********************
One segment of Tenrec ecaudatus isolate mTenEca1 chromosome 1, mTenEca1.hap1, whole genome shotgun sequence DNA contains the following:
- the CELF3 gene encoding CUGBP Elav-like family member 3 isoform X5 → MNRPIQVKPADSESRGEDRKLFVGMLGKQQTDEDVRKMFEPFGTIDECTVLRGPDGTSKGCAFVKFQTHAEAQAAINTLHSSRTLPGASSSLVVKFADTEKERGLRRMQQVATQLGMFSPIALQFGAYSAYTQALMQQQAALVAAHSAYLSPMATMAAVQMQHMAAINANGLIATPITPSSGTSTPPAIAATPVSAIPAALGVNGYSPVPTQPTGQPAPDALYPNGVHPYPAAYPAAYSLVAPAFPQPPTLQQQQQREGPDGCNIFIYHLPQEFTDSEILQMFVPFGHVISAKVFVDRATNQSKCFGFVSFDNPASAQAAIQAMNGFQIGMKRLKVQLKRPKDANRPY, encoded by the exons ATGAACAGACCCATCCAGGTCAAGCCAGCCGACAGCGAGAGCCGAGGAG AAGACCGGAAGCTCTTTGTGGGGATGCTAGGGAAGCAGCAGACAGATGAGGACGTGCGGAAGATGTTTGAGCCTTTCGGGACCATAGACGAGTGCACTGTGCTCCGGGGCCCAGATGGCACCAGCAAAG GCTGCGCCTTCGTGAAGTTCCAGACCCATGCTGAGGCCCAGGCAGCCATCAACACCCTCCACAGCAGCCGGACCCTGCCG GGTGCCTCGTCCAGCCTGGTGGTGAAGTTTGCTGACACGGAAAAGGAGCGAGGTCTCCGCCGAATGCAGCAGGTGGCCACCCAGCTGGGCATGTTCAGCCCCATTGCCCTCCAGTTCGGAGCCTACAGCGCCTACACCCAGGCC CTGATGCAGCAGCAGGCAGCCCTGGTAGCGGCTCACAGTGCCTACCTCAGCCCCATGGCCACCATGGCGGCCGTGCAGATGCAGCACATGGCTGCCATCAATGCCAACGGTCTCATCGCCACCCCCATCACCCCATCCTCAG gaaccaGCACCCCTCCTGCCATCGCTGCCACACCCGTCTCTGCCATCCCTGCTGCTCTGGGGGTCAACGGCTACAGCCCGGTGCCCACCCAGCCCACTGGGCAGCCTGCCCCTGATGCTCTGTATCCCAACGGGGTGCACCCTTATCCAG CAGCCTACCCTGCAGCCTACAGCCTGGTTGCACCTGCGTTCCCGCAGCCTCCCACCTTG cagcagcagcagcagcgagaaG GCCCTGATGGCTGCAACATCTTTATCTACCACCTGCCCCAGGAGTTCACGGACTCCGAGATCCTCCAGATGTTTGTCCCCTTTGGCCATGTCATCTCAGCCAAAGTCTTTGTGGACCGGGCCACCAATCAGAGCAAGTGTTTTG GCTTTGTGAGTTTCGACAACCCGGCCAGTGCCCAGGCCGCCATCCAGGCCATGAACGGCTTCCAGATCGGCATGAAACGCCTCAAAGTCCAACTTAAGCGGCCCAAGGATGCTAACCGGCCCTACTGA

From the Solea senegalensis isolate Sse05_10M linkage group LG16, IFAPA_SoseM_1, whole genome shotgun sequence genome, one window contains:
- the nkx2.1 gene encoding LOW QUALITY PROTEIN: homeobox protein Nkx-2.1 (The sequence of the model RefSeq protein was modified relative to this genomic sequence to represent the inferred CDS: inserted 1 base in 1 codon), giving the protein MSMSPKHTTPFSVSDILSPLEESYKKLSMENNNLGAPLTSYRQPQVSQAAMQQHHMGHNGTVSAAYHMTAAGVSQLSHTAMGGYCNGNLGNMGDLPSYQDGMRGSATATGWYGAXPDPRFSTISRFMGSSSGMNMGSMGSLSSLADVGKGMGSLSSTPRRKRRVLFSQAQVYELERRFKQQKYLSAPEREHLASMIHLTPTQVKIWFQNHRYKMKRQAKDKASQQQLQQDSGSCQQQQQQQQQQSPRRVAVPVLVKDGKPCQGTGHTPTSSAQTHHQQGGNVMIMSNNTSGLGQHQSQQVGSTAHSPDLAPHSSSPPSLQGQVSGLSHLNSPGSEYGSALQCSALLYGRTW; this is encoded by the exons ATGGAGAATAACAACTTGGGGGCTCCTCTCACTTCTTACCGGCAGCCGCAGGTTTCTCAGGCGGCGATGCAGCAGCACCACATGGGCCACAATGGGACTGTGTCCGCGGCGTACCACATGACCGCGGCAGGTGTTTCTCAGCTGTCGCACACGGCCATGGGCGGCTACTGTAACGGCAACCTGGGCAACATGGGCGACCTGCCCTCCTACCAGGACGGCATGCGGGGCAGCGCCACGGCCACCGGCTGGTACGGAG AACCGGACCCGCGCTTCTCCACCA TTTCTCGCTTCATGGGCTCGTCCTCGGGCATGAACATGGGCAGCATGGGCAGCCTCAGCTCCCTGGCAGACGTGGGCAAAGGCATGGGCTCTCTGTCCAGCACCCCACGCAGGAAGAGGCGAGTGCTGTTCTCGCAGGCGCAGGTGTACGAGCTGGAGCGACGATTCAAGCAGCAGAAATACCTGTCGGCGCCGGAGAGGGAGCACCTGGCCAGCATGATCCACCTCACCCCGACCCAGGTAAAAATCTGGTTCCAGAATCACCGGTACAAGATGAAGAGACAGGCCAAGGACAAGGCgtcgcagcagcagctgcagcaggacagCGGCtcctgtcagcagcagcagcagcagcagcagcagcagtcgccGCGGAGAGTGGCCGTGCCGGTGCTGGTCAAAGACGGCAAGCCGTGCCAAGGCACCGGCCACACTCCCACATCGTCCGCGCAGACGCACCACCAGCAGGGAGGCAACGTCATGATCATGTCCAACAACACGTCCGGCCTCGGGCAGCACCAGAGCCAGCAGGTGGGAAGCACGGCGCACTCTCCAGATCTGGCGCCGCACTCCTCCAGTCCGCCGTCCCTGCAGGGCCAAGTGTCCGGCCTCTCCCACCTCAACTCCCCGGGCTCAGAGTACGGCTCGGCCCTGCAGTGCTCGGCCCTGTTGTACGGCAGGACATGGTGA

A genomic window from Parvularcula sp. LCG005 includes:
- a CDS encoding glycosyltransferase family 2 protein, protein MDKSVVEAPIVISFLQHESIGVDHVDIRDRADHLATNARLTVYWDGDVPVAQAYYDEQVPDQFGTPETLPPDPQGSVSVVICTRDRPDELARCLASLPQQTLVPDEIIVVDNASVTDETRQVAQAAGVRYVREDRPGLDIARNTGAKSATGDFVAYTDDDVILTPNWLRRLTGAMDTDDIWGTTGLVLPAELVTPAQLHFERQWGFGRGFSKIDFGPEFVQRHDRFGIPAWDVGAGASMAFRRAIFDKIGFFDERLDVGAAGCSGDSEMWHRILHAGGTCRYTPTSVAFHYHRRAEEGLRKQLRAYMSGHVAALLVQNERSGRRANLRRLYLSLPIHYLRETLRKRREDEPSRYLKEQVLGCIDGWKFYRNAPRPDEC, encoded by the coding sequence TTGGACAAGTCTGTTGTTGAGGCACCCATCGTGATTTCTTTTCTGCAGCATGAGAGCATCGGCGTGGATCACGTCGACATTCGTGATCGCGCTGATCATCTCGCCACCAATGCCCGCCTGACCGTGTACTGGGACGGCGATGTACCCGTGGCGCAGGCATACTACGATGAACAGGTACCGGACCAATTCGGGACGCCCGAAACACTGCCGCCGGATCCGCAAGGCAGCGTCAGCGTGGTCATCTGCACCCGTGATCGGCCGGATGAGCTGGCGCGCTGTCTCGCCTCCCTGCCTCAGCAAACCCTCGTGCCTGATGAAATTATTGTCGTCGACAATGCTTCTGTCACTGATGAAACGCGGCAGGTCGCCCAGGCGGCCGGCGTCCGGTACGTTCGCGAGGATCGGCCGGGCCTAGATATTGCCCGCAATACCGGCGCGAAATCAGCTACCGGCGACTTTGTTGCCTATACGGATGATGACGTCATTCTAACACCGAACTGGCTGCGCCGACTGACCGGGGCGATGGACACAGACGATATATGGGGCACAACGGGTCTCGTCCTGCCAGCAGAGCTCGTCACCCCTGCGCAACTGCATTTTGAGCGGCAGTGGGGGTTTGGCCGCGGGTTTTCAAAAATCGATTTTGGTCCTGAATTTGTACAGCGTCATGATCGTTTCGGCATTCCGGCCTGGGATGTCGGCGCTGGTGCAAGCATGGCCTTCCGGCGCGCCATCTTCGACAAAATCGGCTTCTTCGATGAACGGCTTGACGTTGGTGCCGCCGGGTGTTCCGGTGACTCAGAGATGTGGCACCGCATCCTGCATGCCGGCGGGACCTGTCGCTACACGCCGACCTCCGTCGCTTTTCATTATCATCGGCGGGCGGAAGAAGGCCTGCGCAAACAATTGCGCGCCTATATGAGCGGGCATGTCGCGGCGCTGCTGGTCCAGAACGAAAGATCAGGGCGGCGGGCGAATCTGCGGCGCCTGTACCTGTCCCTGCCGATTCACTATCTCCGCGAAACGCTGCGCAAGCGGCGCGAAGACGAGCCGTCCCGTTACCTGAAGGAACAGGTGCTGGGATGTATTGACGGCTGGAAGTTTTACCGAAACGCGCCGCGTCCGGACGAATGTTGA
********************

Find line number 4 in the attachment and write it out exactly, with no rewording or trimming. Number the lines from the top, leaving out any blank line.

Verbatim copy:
- the nkx2.1 gene encoding LOW QUALITY PROTEIN: homeobox protein Nkx-2.1 (The sequence of the model RefSeq protein was modified relative to this genomic sequence to represent the inferred CDS: inserted 1 base in 1 codon), giving the protein MSMSPKHTTPFSVSDILSPLEESYKKLSMENNNLGAPLTSYRQPQVSQAAMQQHHMGHNGTVSAAYHMTAAGVSQLSHTAMGGYCNGNLGNMGDLPSYQDGMRGSATATGWYGAXPDPRFSTISRFMGSSSGMNMGSMGSLSSLADVGKGMGSLSSTPRRKRRVLFSQAQVYELERRFKQQKYLSAPEREHLASMIHLTPTQVKIWFQNHRYKMKRQAKDKASQQQLQQDSGSCQQQQQQQQQQSPRRVAVPVLVKDGKPCQGTGHTPTSSAQTHHQQGGNVMIMSNNTSGLGQHQSQQVGSTAHSPDLAPHSSSPPSLQGQVSGLSHLNSPGSEYGSALQCSALLYGRTW; this is encoded by the exons ATGGAGAATAACAACTTGGGGGCTCCTCTCACTTCTTACCGGCAGCCGCAGGTTTCTCAGGCGGCGATGCAGCAGCACCACATGGGCCACAATGGGACTGTGTCCGCGGCGTACCACATGACCGCGGCAGGTGTTTCTCAGCTGTCGCACACGGCCATGGGCGGCTACTGTAACGGCAACCTGGGCAACATGGGCGACCTGCCCTCCTACCAGGACGGCATGCGGGGCAGCGCCACGGCCACCGGCTGGTACGGAG AACCGGACCCGCGCTTCTCCACCA TTTCTCGCTTCATGGGCTCGTCCTCGGGCATGAACATGGGCAGCATGGGCAGCCTCAGCTCCCTGGCAGACGTGGGCAAAGGCATGGGCTCTCTGTCCAGCACCCCACGCAGGAAGAGGCGAGTGCTGTTCTCGCAGGCGCAGGTGTACGAGCTGGAGCGACGATTCAAGCAGCAGAAATACCTGTCGGCGCCGGAGAGGGAGCACCTGGCCAGCATGATCCACCTCACCCCGACCCAGGTAAAAATCTGGTTCCAGAATCACCGGTACAAGATGAAGAGACAGGCCAAGGACAAGGCgtcgcagcagcagctgcagcaggacagCGGCtcctgtcagcagcagcagcagcagcagcagcagcagtcgccGCGGAGAGTGGCCGTGCCGGTGCTGGTCAAAGACGGCAAGCCGTGCCAAGGCACCGGCCACACTCCCACATCGTCCGCGCAGACGCACCACCAGCAGGGAGGCAACGTCATGATCATGTCCAACAACACGTCCGGCCTCGGGCAGCACCAGAGCCAGCAGGTGGGAAGCACGGCGCACTCTCCAGATCTGGCGCCGCACTCCTCCAGTCCGCCGTCCCTGCAGGGCCAAGTGTCCGGCCTCTCCCACCTCAACTCCCCGGGCTCAGAGTACGGCTCGGCCCTGCAGTGCTCGGCCCTGTTGTACGGCAGGACATGGTGA